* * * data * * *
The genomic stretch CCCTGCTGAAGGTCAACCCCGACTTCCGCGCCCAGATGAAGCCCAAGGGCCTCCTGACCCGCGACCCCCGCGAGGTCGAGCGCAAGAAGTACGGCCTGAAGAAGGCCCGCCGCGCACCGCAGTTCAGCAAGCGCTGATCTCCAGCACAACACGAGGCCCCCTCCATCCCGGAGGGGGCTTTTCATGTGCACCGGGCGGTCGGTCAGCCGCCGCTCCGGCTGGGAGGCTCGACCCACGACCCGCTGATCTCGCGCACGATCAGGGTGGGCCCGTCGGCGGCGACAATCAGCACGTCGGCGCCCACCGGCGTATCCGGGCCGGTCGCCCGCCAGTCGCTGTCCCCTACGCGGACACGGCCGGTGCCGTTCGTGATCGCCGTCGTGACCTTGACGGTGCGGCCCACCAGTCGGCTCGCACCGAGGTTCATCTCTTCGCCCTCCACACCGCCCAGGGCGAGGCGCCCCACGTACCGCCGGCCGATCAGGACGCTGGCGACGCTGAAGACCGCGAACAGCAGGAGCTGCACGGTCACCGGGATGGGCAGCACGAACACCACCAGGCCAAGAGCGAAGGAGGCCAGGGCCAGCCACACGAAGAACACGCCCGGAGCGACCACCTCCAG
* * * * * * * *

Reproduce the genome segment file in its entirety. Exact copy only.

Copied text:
The genomic stretch CCCTGCTGAAGGTCAACCCCGACTTCCGCGCCCAGATGAAGCCCAAGGGCCTCCTGACCCGCGACCCCCGCGAGGTCGAGCGCAAGAAGTACGGCCTGAAGAAGGCCCGCCGCGCACCGCAGTTCAGCAAGCGCTGATCTCCAGCACAACACGAGGCCCCCTCCATCCCGGAGGGGGCTTTTCATGTGCACCGGGCGGTCGGTCAGCCGCCGCTCCGGCTGGGAGGCTCGACCCACGACCCGCTGATCTCGCGCACGATCAGGGTGGGCCCGTCGGCGGCGACAATCAGCACGTCGGCGCCCACCGGCGTATCCGGGCCGGTCGCCCGCCAGTCGCTGTCCCCTACGCGGACACGGCCGGTGCCGTTCGTGATCGCCGTCGTGACCTTGACGGTGCGGCCCACCAGTCGGCTCGCACCGAGGTTCATCTCTTCGCCCTCCACACCGCCCAGGGCGAGGCGCCCCACGTACCGCCGGCCGATCAGGACGCTGGCGACGCTGAAGACCGCGAACAGCAGGAGCTGCACGGTCACCGGGATGGGCAGCACGAACACCACCAGGCCAAGAGCGAAGGAGGCCAGGGCCAGCCACACGAAGAACACGCCCGGAGCGACCACCTCCAG